Dr. Sarraf founded Spinogenix, Inc. in 2016. She brings a blend of large pharmaceutical operational expertise, venture investment background and entrepreneurship to Spinogenix. Dr. Sarraf is viewed as a visionary with a deep understanding of “cradle to grave” and the necessary components to achieve success from product concept through to commercialization. In 2013, she founded Amydis, a privately-held company focused on developing innovative chemistry to identify patients at risk for amyloid associated diseases, such as Alzheimer’s and Parkinson’s Disease.
Previously, Dr. Sarraf spent over 10 years in Venture Capital at Foresite Capital Management and Prospect Venture Partners, both growth capital healthcare funds with over $1B dollars in assets under management. Some successful investments and exits by Foresite with Dr. Sarraf’s involvement included Wavetec Vision (sold to Alcon in 2014), Ambit Biosciences (acquired by Daiichi Sankyo in 2014 for $410M) and Auspex Pharmaceuticals (sold to Teva for $3.5B in 2015). At Prospect, she performed scientific, regulatory and commercial diligence on more than 400 investment opportunities from companies in therapeutic and diagnostic areas including the neurological and cognitive disorder space. Earlier in her career, Dr. Sarraf worked at Merck Research Laboratories in Rahway, New Jersey as a senior research chemist responsible for creating the chemical synthesis of a novel drug for translation from the bench to production scale. Dr. Sarraf holds a PhD in organic chemistry from Columbia University and earned a BA in biochemistry and molecular biology from the University of California, Berkeley.
Dr. Simmon joined Spinogenix soon after it was founded in early 2016. Vince is an accomplished senior executive with broad experience in the biotech industry since 1979. Dr. Simmon was previously CEO of publicly traded companies, Alpha 1 Biomedicals and Cortex Pharmaceuticals. In addition, he was the CEO of privately-held companies, Xytis Inc. and COO of Merrimack Pharmaceuticals.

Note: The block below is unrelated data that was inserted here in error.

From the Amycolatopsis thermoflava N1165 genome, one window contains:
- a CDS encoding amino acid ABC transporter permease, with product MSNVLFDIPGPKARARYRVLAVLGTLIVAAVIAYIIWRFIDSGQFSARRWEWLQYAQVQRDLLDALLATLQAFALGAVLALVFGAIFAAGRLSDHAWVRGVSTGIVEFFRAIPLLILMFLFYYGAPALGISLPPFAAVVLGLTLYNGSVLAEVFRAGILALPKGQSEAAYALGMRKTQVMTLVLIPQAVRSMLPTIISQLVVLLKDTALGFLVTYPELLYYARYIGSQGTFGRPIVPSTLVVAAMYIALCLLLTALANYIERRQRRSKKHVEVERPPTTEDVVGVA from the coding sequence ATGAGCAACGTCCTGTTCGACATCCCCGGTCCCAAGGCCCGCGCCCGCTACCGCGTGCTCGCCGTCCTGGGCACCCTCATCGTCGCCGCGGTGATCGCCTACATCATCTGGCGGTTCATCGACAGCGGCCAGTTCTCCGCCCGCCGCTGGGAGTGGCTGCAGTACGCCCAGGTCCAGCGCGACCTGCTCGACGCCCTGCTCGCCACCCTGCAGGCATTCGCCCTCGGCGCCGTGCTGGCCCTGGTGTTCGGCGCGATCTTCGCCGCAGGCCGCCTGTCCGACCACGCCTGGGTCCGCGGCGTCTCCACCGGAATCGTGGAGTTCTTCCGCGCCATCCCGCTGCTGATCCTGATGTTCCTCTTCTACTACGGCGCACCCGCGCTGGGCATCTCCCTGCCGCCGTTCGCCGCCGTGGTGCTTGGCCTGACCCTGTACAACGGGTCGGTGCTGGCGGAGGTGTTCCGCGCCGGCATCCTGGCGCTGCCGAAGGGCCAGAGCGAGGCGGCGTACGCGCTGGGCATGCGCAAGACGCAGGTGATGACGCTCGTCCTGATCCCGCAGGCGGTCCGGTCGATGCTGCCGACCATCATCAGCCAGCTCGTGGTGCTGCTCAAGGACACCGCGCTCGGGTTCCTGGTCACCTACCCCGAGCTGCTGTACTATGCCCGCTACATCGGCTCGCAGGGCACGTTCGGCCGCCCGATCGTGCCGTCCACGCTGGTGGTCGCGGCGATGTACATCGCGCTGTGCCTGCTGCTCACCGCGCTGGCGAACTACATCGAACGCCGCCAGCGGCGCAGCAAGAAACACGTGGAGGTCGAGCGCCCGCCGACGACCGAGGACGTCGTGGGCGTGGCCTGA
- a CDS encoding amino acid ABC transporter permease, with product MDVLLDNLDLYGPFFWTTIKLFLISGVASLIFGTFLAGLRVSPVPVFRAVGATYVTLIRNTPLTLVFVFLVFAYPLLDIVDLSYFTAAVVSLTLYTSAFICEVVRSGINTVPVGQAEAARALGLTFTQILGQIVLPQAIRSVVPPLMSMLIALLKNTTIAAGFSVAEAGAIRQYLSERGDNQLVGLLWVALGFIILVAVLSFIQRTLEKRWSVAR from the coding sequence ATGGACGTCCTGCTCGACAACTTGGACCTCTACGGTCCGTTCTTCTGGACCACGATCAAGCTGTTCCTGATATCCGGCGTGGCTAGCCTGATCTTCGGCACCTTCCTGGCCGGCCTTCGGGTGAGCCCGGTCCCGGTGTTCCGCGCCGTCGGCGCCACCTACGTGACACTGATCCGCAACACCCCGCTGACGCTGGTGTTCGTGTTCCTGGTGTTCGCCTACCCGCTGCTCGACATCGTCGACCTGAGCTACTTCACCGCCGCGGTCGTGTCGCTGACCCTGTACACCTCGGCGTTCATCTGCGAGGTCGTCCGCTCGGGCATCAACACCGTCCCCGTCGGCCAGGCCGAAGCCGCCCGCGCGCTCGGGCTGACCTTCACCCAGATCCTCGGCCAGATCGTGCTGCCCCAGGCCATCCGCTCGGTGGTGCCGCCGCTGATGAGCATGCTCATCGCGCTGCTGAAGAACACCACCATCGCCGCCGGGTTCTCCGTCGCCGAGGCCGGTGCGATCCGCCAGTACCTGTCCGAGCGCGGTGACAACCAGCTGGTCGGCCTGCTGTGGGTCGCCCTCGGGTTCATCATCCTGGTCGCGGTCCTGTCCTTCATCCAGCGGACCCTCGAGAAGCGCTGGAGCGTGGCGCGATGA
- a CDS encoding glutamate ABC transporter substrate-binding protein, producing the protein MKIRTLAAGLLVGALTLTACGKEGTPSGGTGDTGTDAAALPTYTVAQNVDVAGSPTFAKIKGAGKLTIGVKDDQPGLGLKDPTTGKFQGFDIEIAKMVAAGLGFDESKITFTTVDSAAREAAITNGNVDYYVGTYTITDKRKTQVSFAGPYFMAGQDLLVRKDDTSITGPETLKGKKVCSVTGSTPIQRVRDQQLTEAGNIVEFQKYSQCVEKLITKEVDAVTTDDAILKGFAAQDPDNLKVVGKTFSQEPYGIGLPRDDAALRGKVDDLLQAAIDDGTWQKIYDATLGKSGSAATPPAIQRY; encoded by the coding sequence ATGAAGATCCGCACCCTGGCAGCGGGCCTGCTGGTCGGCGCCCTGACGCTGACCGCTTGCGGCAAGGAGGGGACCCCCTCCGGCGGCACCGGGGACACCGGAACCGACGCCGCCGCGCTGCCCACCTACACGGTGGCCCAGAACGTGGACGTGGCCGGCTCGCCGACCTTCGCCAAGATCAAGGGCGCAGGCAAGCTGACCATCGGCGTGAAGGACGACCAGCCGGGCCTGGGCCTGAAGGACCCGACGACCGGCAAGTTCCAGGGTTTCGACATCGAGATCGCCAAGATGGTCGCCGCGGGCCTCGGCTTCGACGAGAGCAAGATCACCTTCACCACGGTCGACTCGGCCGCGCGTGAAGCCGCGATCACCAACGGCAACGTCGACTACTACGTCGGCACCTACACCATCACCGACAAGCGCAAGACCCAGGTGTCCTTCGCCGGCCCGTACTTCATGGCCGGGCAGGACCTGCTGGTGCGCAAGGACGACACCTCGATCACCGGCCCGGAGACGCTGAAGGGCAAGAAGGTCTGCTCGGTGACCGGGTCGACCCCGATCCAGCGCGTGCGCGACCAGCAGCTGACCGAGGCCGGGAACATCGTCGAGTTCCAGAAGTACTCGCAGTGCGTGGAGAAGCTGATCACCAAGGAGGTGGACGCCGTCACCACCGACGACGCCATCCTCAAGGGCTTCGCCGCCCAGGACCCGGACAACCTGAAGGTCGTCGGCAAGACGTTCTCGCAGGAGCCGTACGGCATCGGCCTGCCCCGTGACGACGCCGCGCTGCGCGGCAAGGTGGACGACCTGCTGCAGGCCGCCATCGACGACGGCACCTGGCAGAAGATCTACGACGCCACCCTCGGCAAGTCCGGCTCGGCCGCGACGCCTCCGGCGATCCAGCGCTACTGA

As a senior member of management or CEO, he has successfully led research and clinical development in small biotech companies as well as WR Grace&Co. His experience includes leading multinational clinical trials in mild cognitive impairment and traumatic brain injury, Phase 1 and 2 clinical trials in Alzheimer’s disease, schizophrenia, rheumatoid arthritis and psoriasis as well as clinical trials in AIDS, hepatitis B and hepatitis C. He has negotiated R&D and licensing deals with Organon (ultimately acquired by Merck), Servier, Green Cross and Yoshitomi in Japan, Shire and Pharmacia (acquired by Pfizer).
Vince earned his Ph.D from Brown University in Molecular and Microbiology and received his BA from Amherst College. He was a post-doctoral fellow at Stanford University and received Executive MBA training at Stanford and WR Grace.
Dr. Vadas joined Spinogenix as Head of R&D in 2017. She started her pharmaceutical career at Merck Frosst, the Canadian subsidiary of Merck & Co. in 1980, where she spent 22 years in the department of Pharmaceutical R&D. She served as Executive Director of Pharmaceutical Research and Development at Merck Frosst from 1991 to 2002 and was involved in the early characterization and formulation development of many new chemical entities discovered at the Merck Frosst Centre for Therapeutic Research.
Leadership accomplishments include rapid characterization and selection of viable development candidates, which she established through close collaboration with the discovery groups in basic research. Her product development efforts, which lead to worldwide regulatory approval of several products, include SINGULAIR®, Merck’s oral asthma therapy, and VIOXX® and ARCOXIA™, two Cox-2 inhibitors for the treatment of pain, osteoarthritis, and rheumatoid arthritis. In addition to her responsibilities in the Canadian research labs Dr. Vadas was also responsible for several years for Merck's ophthalmic drug development group, located in France. Dr. Vadas' main scientific interests are in the area of pharmaceutics. She served as a Member of the Advisory Board at Hungarian Innovative Technologies Fund. She was an Adjunct Professor of Pharmaceutics at the Faculty of Pharmacy, University of Montreal 1995 to 2005 and currently she is an Independent Consultant.